Besides South Carolina, the welfare queens include  the red or usually red states of Alaska (what, you let Sarah Palin convince you that the oil up there made that state self-reliant–ha!), Arizona (maybe John McCain should pay more taxes on his houses), Alabama, Arkansas, both Dakotas, Georgia, Idaho, Indiana, Iowa, Kansas, Kentucky, Louisiana, Maryland, Mississippi, Missouri, Montana, Nebraska, North Carolina, Ohio, Oklahoma, Utah, Virginia, West Virginia, and Wyoming.

There also are a few Democratic states on the list, but then Democrats almost all favored the stimulus plan. It is true that the numbers are a few years old, so some of those states may now be paying their own way–but with the way the economy has slammed the states, it’s more likely that they’ve become bigger bums than they were before. On the other hand, a minority of states–including Barack Obama’s Illinois, Joe Biden’s Delaware, New York and California–are subsidizing those conservative deadbeats elsewhere.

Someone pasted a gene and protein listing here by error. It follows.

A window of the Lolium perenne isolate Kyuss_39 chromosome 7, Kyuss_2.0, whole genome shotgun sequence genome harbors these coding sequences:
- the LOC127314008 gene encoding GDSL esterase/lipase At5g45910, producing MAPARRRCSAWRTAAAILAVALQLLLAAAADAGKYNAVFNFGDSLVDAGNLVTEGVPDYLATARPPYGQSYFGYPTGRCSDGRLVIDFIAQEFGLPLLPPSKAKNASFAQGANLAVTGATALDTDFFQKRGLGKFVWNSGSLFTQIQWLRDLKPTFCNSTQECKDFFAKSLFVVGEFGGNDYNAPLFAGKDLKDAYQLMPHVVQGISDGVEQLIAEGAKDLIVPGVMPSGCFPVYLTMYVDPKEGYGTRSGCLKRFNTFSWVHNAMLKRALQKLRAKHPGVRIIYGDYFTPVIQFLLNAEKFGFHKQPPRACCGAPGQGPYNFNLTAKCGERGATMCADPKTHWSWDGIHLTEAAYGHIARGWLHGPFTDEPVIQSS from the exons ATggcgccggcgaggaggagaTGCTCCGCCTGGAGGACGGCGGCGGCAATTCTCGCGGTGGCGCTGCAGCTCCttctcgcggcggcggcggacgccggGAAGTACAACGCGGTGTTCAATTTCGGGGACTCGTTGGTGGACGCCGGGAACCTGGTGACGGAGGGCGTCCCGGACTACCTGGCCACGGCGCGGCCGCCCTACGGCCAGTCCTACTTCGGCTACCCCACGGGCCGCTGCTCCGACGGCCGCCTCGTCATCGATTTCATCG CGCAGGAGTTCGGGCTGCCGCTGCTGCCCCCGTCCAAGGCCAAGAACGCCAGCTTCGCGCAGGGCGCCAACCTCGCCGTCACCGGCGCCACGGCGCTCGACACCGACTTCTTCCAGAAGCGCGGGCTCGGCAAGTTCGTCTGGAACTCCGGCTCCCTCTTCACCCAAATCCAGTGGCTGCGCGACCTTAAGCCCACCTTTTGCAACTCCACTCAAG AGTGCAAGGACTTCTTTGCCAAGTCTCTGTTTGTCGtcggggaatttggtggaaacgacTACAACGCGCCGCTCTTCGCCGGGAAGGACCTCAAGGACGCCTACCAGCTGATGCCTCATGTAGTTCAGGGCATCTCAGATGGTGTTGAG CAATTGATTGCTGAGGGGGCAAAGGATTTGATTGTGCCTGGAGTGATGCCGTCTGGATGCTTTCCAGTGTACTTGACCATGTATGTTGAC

Since conservative critics think we should stop spending, the solution is obvious: Let’s stop giving them our money. The bank bailout was an obvious mistake, since most bankers are Republicans. But we should also stop giving subsidies to farmers, most of whom seem to be welfare-opposing conservatives. And it should be safe to assume that anyone who voted for Republican (or for Democrats who oppose the stimulus bill) automatically wants to forgo any stimulus benefits.

Wow, I’m feeling richer already. Of course I live in Washington, one of those states that’s been helping out most of the rest of you for a long time. Unfortunately, as Begala suggests about Sanford, it’s tough to wean a conservative off of welfare, “because for all his rhetoric about hating federal spending, he can’t wait to get his hands on our money.”